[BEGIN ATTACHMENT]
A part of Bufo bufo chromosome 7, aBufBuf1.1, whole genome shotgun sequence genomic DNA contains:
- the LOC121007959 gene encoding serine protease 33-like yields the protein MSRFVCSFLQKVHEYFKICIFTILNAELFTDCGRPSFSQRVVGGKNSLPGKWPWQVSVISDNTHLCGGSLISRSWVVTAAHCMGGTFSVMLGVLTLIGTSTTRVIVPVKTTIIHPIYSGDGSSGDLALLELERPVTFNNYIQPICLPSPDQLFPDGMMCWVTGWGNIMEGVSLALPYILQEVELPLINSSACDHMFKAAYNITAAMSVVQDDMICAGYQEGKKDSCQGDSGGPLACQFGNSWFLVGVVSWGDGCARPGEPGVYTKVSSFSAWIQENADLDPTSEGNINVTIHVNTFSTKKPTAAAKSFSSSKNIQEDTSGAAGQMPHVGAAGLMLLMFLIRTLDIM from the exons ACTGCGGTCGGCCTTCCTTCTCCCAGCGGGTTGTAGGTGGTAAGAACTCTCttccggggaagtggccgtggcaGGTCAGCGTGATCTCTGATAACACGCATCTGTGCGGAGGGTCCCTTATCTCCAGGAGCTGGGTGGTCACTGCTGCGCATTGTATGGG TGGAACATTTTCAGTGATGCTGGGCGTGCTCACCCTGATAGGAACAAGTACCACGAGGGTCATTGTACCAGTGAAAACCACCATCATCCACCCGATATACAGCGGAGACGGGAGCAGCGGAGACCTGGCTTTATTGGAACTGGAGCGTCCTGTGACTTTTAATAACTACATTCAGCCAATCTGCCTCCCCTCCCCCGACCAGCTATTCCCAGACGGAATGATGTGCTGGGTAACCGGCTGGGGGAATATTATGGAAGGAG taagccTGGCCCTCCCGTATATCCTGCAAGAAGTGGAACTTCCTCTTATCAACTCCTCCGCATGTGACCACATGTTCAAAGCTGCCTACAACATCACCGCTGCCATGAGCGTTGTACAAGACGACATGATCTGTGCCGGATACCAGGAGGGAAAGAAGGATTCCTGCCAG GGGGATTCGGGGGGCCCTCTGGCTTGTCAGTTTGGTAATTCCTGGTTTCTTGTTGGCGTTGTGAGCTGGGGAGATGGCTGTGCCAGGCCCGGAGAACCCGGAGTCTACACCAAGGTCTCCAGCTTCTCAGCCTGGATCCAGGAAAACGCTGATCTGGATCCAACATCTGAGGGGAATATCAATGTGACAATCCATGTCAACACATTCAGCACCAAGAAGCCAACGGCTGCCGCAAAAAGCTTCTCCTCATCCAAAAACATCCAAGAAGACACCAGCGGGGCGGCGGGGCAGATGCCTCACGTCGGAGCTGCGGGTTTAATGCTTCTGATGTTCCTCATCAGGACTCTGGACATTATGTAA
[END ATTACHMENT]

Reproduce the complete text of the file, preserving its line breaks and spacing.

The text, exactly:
A part of Bufo bufo chromosome 7, aBufBuf1.1, whole genome shotgun sequence genomic DNA contains:
- the LOC121007959 gene encoding serine protease 33-like yields the protein MSRFVCSFLQKVHEYFKICIFTILNAELFTDCGRPSFSQRVVGGKNSLPGKWPWQVSVISDNTHLCGGSLISRSWVVTAAHCMGGTFSVMLGVLTLIGTSTTRVIVPVKTTIIHPIYSGDGSSGDLALLELERPVTFNNYIQPICLPSPDQLFPDGMMCWVTGWGNIMEGVSLALPYILQEVELPLINSSACDHMFKAAYNITAAMSVVQDDMICAGYQEGKKDSCQGDSGGPLACQFGNSWFLVGVVSWGDGCARPGEPGVYTKVSSFSAWIQENADLDPTSEGNINVTIHVNTFSTKKPTAAAKSFSSSKNIQEDTSGAAGQMPHVGAAGLMLLMFLIRTLDIM from the exons ACTGCGGTCGGCCTTCCTTCTCCCAGCGGGTTGTAGGTGGTAAGAACTCTCttccggggaagtggccgtggcaGGTCAGCGTGATCTCTGATAACACGCATCTGTGCGGAGGGTCCCTTATCTCCAGGAGCTGGGTGGTCACTGCTGCGCATTGTATGGG TGGAACATTTTCAGTGATGCTGGGCGTGCTCACCCTGATAGGAACAAGTACCACGAGGGTCATTGTACCAGTGAAAACCACCATCATCCACCCGATATACAGCGGAGACGGGAGCAGCGGAGACCTGGCTTTATTGGAACTGGAGCGTCCTGTGACTTTTAATAACTACATTCAGCCAATCTGCCTCCCCTCCCCCGACCAGCTATTCCCAGACGGAATGATGTGCTGGGTAACCGGCTGGGGGAATATTATGGAAGGAG taagccTGGCCCTCCCGTATATCCTGCAAGAAGTGGAACTTCCTCTTATCAACTCCTCCGCATGTGACCACATGTTCAAAGCTGCCTACAACATCACCGCTGCCATGAGCGTTGTACAAGACGACATGATCTGTGCCGGATACCAGGAGGGAAAGAAGGATTCCTGCCAG GGGGATTCGGGGGGCCCTCTGGCTTGTCAGTTTGGTAATTCCTGGTTTCTTGTTGGCGTTGTGAGCTGGGGAGATGGCTGTGCCAGGCCCGGAGAACCCGGAGTCTACACCAAGGTCTCCAGCTTCTCAGCCTGGATCCAGGAAAACGCTGATCTGGATCCAACATCTGAGGGGAATATCAATGTGACAATCCATGTCAACACATTCAGCACCAAGAAGCCAACGGCTGCCGCAAAAAGCTTCTCCTCATCCAAAAACATCCAAGAAGACACCAGCGGGGCGGCGGGGCAGATGCCTCACGTCGGAGCTGCGGGTTTAATGCTTCTGATGTTCCTCATCAGGACTCTGGACATTATGTAA